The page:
Preliminary investigations having shown that sufficient data were available to justify the preparation of a series of charts, methods of preparation were developed and a ten and a half year series was undertaken, from January 1929 through June 1939. War conditions limiting the available weather data for much of the Northern Hemisphere after June 1939 resulted in the ending of the series with that month.

The great variety found in methods of observing and recording and in units of measurement of meteorological elements employed by various meteorological services of the Northern Hemisphere necessitated conversion to standard comparable values for entering on the charts. The average number of individual weather reports on each daily charts was about 600, so that for each year of maps more than two hundred thousand entries were made, each involving five or more weather elements any or all of which might require conversion. One of the most difficult problems encountered was that of maintaining an efficient flow of work while using sources of data which varied in form of presentation from a few days observations for a large number of stations to a long period of observations for a single station. This condition was aggravated by the fact that sources of data for foreign regions were the only copies available and were frequently required for other projects.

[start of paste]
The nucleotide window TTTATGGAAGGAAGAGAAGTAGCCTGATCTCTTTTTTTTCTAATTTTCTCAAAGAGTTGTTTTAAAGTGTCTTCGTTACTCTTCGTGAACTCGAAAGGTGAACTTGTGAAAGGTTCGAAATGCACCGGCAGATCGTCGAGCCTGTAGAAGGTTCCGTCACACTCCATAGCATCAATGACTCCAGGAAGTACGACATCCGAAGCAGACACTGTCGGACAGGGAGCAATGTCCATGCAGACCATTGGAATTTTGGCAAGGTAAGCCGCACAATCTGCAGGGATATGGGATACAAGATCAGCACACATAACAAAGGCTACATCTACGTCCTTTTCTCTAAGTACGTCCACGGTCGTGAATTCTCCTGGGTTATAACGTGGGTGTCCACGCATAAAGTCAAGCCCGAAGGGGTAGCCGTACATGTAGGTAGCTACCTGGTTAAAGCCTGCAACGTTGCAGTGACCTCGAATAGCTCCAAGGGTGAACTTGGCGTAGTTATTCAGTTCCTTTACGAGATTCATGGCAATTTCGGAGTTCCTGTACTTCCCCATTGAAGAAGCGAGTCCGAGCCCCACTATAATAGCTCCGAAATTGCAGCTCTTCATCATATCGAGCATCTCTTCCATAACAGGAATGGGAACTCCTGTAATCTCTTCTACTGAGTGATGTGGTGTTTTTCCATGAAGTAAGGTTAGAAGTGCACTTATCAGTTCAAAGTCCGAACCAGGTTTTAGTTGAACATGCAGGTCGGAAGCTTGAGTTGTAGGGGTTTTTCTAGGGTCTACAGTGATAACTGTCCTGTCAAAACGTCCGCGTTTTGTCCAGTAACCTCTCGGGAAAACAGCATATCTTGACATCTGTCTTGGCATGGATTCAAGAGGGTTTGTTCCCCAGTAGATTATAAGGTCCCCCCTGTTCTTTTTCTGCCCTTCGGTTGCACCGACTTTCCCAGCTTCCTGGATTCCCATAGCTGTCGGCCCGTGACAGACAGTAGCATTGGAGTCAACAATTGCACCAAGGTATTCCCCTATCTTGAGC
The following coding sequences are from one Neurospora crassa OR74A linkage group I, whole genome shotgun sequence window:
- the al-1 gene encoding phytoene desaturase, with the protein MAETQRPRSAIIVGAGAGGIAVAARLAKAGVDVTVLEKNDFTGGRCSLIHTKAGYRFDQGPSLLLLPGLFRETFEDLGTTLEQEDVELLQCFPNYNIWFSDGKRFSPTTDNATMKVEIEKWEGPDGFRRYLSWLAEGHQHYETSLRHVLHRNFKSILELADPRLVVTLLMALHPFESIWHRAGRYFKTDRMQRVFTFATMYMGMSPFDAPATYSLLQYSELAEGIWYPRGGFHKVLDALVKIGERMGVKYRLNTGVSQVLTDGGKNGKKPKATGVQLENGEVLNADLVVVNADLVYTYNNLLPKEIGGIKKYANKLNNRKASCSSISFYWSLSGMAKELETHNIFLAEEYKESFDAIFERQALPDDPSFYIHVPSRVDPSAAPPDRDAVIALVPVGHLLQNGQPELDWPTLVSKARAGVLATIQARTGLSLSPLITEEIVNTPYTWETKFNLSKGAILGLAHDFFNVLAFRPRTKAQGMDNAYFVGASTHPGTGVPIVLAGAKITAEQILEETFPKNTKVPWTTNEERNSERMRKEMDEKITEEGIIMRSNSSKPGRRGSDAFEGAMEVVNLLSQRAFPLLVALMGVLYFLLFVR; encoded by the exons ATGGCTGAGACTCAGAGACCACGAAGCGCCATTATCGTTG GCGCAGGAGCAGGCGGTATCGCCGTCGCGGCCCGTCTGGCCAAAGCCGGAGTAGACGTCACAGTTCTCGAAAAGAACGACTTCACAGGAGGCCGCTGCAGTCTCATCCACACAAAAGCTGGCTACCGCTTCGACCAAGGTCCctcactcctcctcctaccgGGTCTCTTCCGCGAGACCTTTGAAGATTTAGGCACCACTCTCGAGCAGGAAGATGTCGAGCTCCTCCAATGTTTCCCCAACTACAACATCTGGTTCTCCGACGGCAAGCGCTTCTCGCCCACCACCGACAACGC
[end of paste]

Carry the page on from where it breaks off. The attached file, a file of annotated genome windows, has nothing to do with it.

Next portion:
The charts were analyzed by analysts under direction of Weather Bureau meteorologists in cooperation with university meteorological staffs. The completed charts were printed in booklet form by months for distribution to various weather research groups and were used in projects by the Army, Navy and Weather Bureau.

An additional 30-year period was planned in May 1943, for which a more rapid system of preparation was necessary in order to meet time limits set by military requirements. Accordingly, a system of using punch cards for handling the large amount of data was developed.

In the early part of 1942 plans were made and an organization set up to prepare a set of upper air charts to parallel part of the period covered by the sea-level series. This series begins with the International Polar Year, October 1932, and extends through 1940. In order to obtain values of temperature, pressure and humidity at 3000 dynamic meters, for the many sources of data for which these values had not been computed, a large amount of involved computation was necessary. Various aids were developed to simplify computation, such as graphs, tables, and slide rules. The use of such aids and the separation of the work into functions assisted in solving the problem of adapting such technical work to untrained clerical workers. The analyzed charts were used in original form and in the form of microfilm copies by many research groups during the time of preparation, and a limited number of copies have been printed in the same form as the sea-level series.

At the request of the Army, the Weather Bureau made arrangements to obtain and forward to the Tropical Research Center, Army Air Forces Weather Service at Albrook Field, Panama, complete series of weather maps issued by the United States, Mexico, Brazil, and Argentina, from 1941 on.